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A beautiful, bittersweet story of loneliness, longing and love sewn up in an exquisite mystery - you won’t want this mid-century treasure to end.
Hauntingly tender, and written with powerful grace, Clare Chambers’s Small Pleasures is an absolute joy from start to finish. It’s 1957 in suburban Kent, where Jean writes for a local newspaper with every aspect of her life still dominated by her contrary, controlling mother as Jean approaches forty. No post-work drinks with colleagues. No friends. No romance. Enter Gretchen Tilbury, an elegant Swiss woman who writes to the paper claiming her daughter was the result of a virgin birth. As Jean investigates the case, she becomes close to Gretchen, her kind, witty husband Howard, and the alleged miraculous daughter, all four of them finding comfortable joy in each other’s company. “You’ve stirred us out of our routine,” Howard remarks, to which Jean responds, “I would have thought it was the other way about.”
While researching Gretchen’s youth, Jean inadvertently sends shockwaves through the Tilbury family when she reconnects Gretchen to a powerful figure from her past. At the same time, she and Howard find themselves falling for each other, both of them remaining faithful to Gretchen, graciously skirting their attraction - until it’s right to act.
The novel features some of the most finely drawn, endearing characters I’ve encountered in recent contemporary fiction. For all her lonely frustration, Jean isn’t one to wallow. She’s pragmatic, with ripples of not-quite-regret lapping beneath her smooth, reasoned surface - a woman “who took pride in her ability to conceal unruly emotions.” Her domesticity pieces for the paper have something of Carrie Bradshaw’s musings about them, albeit without any in-your-face sex in the city (or the suburbs, in Jean’s case), with their apparently humdrum themes humorously paralleling soul-stirring events in her own life.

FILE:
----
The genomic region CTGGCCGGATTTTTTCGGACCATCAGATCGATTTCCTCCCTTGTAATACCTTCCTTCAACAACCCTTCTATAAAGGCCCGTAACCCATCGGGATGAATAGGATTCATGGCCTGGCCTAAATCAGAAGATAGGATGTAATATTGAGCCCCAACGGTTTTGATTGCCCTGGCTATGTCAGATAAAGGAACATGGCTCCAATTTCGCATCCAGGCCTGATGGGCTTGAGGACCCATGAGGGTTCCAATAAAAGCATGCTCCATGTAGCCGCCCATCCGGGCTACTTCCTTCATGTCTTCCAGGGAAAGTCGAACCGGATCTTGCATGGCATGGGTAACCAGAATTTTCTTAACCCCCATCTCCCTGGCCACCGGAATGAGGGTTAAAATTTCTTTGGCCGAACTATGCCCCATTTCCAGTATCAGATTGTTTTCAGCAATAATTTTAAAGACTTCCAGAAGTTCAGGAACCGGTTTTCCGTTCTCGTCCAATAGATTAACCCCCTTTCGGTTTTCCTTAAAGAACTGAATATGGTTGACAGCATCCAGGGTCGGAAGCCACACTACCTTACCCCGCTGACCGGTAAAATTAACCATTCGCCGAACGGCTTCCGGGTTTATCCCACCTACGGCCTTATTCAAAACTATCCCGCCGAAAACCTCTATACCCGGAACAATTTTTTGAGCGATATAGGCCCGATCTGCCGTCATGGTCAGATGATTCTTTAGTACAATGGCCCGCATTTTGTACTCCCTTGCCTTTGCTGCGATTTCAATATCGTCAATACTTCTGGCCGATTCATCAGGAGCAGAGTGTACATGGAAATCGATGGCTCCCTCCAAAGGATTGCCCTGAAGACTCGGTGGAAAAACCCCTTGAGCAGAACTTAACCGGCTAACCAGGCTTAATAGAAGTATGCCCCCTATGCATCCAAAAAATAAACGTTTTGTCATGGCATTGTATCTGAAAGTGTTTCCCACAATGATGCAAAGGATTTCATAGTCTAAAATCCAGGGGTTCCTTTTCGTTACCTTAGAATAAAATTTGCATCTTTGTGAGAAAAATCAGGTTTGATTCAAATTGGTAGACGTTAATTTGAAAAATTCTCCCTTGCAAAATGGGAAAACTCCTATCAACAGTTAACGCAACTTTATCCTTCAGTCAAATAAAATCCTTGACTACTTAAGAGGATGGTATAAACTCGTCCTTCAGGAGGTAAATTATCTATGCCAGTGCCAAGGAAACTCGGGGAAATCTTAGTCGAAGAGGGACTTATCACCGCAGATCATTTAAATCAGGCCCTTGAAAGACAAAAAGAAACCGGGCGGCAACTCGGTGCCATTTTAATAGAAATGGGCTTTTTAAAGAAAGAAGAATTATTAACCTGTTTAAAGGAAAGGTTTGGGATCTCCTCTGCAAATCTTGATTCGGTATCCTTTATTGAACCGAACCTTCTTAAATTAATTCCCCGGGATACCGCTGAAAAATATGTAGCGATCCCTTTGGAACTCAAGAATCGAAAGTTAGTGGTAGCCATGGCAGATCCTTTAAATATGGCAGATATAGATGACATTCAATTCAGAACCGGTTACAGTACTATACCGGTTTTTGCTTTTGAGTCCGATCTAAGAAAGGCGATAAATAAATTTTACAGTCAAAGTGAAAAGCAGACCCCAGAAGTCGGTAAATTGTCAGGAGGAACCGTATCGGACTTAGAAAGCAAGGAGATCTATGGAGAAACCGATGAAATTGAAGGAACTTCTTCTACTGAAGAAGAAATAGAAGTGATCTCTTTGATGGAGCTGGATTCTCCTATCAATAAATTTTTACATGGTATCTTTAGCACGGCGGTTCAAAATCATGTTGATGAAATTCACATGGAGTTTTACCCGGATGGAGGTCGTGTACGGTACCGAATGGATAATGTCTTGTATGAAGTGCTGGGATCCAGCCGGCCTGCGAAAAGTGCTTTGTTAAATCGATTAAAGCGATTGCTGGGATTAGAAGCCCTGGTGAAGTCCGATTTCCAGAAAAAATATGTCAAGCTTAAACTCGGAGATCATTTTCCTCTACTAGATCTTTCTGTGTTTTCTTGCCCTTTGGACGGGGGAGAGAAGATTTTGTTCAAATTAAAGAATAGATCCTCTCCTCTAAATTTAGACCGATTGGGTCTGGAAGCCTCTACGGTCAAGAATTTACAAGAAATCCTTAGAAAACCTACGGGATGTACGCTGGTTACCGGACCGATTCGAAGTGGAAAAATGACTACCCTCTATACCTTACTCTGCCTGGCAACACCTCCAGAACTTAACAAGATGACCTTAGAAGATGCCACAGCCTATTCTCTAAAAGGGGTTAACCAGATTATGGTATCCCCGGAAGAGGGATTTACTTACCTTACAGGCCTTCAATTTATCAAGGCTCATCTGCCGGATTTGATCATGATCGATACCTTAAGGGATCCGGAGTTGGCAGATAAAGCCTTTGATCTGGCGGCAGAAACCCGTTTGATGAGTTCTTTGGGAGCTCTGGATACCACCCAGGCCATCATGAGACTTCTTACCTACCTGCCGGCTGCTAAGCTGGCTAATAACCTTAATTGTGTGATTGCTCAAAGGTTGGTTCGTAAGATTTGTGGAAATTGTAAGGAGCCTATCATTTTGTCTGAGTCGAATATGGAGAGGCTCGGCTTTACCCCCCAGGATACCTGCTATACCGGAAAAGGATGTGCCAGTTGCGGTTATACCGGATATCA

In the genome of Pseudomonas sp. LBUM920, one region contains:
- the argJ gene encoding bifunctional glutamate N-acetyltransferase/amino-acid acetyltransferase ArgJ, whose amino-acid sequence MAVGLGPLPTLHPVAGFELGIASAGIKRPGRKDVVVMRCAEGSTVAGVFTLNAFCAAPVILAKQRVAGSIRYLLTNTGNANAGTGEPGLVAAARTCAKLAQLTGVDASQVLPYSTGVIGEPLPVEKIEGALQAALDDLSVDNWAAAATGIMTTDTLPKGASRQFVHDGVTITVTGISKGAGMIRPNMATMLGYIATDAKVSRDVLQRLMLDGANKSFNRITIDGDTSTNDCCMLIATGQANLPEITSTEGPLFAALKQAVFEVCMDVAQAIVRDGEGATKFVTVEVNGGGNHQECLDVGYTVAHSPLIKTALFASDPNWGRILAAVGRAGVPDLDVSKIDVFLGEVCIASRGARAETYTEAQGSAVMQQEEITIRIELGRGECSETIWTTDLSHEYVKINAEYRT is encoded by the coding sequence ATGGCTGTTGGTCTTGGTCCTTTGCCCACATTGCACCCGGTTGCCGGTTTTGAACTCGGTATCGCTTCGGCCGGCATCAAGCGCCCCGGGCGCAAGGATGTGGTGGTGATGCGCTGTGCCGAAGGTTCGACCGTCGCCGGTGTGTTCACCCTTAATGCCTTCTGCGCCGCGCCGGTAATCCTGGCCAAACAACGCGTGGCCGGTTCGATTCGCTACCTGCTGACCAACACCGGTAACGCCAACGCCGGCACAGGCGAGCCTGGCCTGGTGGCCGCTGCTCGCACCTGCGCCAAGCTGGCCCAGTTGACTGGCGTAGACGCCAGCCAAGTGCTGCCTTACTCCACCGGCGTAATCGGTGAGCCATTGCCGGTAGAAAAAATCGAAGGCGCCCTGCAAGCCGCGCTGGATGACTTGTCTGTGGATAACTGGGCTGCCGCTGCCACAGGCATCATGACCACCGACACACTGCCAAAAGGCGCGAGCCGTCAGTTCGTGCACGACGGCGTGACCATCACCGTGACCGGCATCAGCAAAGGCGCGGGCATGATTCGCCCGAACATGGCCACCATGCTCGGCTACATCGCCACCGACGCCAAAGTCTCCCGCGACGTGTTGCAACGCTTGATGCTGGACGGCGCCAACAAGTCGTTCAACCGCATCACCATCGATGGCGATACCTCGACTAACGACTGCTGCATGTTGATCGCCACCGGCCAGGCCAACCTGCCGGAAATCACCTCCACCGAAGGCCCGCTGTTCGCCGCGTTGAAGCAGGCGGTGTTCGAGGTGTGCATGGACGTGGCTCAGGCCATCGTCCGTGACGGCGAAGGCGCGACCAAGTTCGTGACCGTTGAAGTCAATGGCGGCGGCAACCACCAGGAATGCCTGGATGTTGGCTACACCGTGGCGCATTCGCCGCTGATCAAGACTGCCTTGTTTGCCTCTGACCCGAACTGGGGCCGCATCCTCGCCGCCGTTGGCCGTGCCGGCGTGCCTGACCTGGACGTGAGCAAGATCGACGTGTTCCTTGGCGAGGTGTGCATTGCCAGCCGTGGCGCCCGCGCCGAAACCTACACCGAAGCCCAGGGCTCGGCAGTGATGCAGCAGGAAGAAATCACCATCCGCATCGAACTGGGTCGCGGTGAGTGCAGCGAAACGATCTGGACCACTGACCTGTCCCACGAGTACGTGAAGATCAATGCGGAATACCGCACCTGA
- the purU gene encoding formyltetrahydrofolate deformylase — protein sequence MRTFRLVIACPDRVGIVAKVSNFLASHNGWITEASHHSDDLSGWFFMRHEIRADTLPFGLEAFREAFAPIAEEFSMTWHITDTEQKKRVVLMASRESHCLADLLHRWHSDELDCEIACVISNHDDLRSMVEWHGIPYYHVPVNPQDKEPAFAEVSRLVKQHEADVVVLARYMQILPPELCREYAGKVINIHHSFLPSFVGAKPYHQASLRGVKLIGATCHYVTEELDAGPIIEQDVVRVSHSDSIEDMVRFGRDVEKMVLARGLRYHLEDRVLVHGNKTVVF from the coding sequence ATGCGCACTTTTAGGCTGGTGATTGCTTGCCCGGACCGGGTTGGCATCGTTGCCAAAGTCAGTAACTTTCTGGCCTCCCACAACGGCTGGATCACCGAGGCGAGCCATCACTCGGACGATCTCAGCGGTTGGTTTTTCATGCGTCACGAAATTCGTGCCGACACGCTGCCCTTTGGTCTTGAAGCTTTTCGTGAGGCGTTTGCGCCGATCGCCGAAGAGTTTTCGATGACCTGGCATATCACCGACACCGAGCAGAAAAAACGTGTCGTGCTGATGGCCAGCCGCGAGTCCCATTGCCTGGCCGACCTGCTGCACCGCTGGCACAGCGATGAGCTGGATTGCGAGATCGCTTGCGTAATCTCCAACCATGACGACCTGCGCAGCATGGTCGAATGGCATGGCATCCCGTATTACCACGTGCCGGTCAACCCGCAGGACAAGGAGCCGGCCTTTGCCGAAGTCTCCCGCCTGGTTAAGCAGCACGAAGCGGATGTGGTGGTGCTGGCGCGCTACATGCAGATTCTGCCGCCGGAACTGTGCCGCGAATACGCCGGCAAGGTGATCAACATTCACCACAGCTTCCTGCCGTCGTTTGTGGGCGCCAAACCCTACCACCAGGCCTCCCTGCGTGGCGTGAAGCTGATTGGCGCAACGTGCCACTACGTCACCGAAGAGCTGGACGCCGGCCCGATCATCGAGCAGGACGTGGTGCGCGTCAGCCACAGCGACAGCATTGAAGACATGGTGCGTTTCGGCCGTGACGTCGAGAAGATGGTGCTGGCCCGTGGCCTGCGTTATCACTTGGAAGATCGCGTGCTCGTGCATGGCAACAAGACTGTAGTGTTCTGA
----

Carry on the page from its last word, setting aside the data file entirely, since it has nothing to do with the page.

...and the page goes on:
Laying bare a quivering three-way tug between obligation, propriety and passion, and the inexplicable way thunderbolt-bonds are formed between similar-souled individuals, Jean’s conflicts and chance to love truly get under your skin. What a remarkable book, with a dagger-sharp climax that will pierce your heart.
1957, south-east suburbs of London.
Jean Swinney is a feature writer on a local paper, disappointed in love and - on the brink of forty - living a limited existence with her truculent mother: a small life from which there is no likelihood of escape.
When a young Swiss woman, Gretchen Tilbury, contacts the paper to claim that her daughter is the result of a virgin birth, it is down to Jean to discover whether she is a miracle or a fraud.
But the more Jean investigates, the more her life becomes strangely (and not unpleasantly) intertwined with that of the Tilburys: Gretchen is now a friend, and her quirky and charming daughter Margaret a sort of surrogate child. And Jean doesn't mean to fall in love with Gretchen's husband, Howard, but Howard surprises her with his dry wit, his intelligence and his kindness - and when she does fall, she falls hard.
But he is married, and to her friend - who is also the subject of the story she is researching for the newspaper, a story that increasingly seems to be causing dark ripples across all their lives. And yet Jean cannot bring herself to discard the chance of finally having a taste of happiness.